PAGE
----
PART 3 – THE APPLICATION PROCESS
1. Work on the college essay over the summer. As our college counselor explained it, this is best done the summer between the junior and senior year of high school because by then you have something of interest to say. If your high school offers it, take an essay-writing workshop. You should save all essays that you write because sometimes the same essay can be tweaked for use with different college or scholarship applications. Oh, and college admission personnel are sick of the “I went on a mission trip and it it changed my life” essay, so write about something else.
2. Start the Common Application as soon as possible. Although more and more colleges are using the Common Application exclusively, most will still require their own supplement application as well. Nevertheless, as soon as you can fill out the general parts of the Common Application, the sooner you can start to work on the individual supplements for each school.
3. Ask for teacher recommendations early. I’m sure that every year teachers get last minute desperate requests from students asking for recommendations, but don’t let this be you. If you want the recommendation given to the college in a timely manner, it is only fair to give the teacher ample time to write one. If needed, provide an addressed and stamped envelope for the recommendation to be sent by postal mail.
My son gave hand-written thank you cards and a small gift of gourmet chocolate to each teacher who wrote a recommendation for him. He also used that opportunity to thank each teacher for supporting and encouraging him during his high school years.
4. Does the college conduct admission interviews? Inquire early. This information will not always be readily found on the college website, but a phone call the to admissions office will quickly give an answer. Interviews can be conducted by university staff or local alumni and may or may not have any bearing on the admission decision. Either way, it can’t hurt and it is another way to ask questions. My son had 3 or 4 interviews at a local Starbucks and found them to be a positive experience.
5. Email or call the school if you are unsure about anything. The schools prefer to hear directly from the student, so that is ideal, but if as a parent you are concerned or confused about any part of the application process, call. Most contact numbers and names can be found on the school’s website, but students this is also a good opportunity to keep in touch with that college admissions rep that you met on a school visit.
6. Set aside a specific time to discuss college applications. Don’t discuss college all day, every day in your house. This will only stress out your family. Do not make it the topic of dinner conversation. My family scheduled meetings on Sunday evenings. During that meeting time we reviewed anything that still needed to be done and updated our spreadsheets. Parents: remember that the colleges will communicate with your child, not you. It’s frustrating – especially if your child is one to let things fall through the cracks – but you’re not really in control anymore, so get used to it.
7. Stay organized. Although this was a tip in my first blog post, it’s so important that I will say it again. You must have a systematic way of keeping track of all the moving parts to this college application process or you will quickly become overwhelmed. This could be in a dedicated notebook or in a computer document. I made several Excel spreadsheets and put them in Google Docs so that my son could update and add to them as needed.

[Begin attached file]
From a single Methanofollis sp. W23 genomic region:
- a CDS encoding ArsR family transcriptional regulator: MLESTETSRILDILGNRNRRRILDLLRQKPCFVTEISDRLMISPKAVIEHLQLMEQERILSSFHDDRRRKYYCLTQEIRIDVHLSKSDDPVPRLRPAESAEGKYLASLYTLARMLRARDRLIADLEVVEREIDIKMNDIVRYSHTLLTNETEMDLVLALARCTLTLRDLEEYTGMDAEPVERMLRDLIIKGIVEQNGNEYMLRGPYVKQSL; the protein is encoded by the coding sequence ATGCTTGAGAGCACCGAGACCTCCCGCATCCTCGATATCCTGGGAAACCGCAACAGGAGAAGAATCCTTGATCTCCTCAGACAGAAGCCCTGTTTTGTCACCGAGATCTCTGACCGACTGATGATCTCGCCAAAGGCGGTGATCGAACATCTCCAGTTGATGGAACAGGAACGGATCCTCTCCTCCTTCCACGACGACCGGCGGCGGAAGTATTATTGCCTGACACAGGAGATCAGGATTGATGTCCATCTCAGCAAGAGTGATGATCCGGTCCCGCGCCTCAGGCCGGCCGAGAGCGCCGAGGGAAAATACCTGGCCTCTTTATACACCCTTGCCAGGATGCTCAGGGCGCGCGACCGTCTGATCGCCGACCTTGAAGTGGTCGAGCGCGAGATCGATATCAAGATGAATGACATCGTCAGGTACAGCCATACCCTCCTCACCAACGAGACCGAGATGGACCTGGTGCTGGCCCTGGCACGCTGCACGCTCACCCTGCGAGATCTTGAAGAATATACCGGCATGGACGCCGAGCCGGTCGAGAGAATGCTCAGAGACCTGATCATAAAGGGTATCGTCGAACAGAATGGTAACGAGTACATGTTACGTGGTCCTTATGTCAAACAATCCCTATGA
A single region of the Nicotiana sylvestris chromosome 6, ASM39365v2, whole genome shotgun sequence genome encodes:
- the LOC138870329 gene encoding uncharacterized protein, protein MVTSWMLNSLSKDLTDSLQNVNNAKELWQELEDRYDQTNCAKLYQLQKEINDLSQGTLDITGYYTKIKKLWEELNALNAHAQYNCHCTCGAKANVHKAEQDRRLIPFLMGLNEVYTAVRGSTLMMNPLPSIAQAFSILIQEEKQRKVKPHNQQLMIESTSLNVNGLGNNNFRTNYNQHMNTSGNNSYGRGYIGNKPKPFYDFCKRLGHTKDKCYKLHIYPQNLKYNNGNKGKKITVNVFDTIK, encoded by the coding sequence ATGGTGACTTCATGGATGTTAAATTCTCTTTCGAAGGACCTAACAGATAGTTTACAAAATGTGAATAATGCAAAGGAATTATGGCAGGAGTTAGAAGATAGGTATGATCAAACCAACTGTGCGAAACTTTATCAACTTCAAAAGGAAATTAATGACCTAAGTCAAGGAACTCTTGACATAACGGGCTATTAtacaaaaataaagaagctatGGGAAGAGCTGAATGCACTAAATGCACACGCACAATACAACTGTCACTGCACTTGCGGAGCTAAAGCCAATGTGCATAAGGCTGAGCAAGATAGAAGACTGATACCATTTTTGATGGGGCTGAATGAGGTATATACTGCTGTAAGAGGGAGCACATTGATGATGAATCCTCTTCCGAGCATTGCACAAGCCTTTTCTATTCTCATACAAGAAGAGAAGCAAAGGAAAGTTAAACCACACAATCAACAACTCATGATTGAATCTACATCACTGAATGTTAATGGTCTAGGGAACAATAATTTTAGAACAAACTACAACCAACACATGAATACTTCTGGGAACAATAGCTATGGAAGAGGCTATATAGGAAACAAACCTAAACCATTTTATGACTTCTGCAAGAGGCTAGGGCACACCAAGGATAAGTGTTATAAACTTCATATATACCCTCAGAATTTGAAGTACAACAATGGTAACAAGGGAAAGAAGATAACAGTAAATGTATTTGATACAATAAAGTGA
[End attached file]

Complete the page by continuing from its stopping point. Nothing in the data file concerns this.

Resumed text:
My Excel Spreadsheets:
College Search: We used this spreadsheet for general research information.
College Application Checklist: This spreadsheet helped us keep track of the information sent to each school. We also used this spreadsheet to record each school’s admission decision and orientation dates.
College Recommendations: Sometimes the colleges wanted different formats of recommendations (electronic or paper, sent by email or thru the postal mail) and different kinds of recommendations (music teacher, academic teacher or school counselor) and this spreadsheet helped us keep track of it all. This spreadsheet might not be necessary for everyone, but since my son was applying to music schools, which is an entirely separate application process from the larger university, it was needed in our house.
Decide on Accepted Schools: Yay! – All that hard work has paid off; you are going to college! Mostly likely you have been accepted to a few schools and now a decision has to be made to attend just one. Sometimes that is not an easy choice. This spreadsheet helped us look at all the factors in an objective way.
8. Parents: if your child rejects your help, let it go. Students: if you don’t want your parents to help you, find someone else. While my son enjoyed our family college tours and welcomed my organizational help, he did not want my help proof-reading his essay and his father’s help with his music resume. So we encouraged him to ask his favorite English teacher for help with the essay and an older friend helped him craft his music resume. I never saw any parts of his applications until recently; I found his college essay while cleaning out an office drawer. (It is brilliant.)
So that’s it; I have shared everything that we have learned over the last grueling year. I hope that my tips in these three blog posts will make it a little bit easier for your family to successfully navigate the college admission experience. Good luck, God bless and Go Canes!
If you leave a comment and subscribe to my blog or Facebook page I will send you my excel spreadsheets for your own use. Just shoot me an email at Funkidivagirl@funkidivagirl.com.
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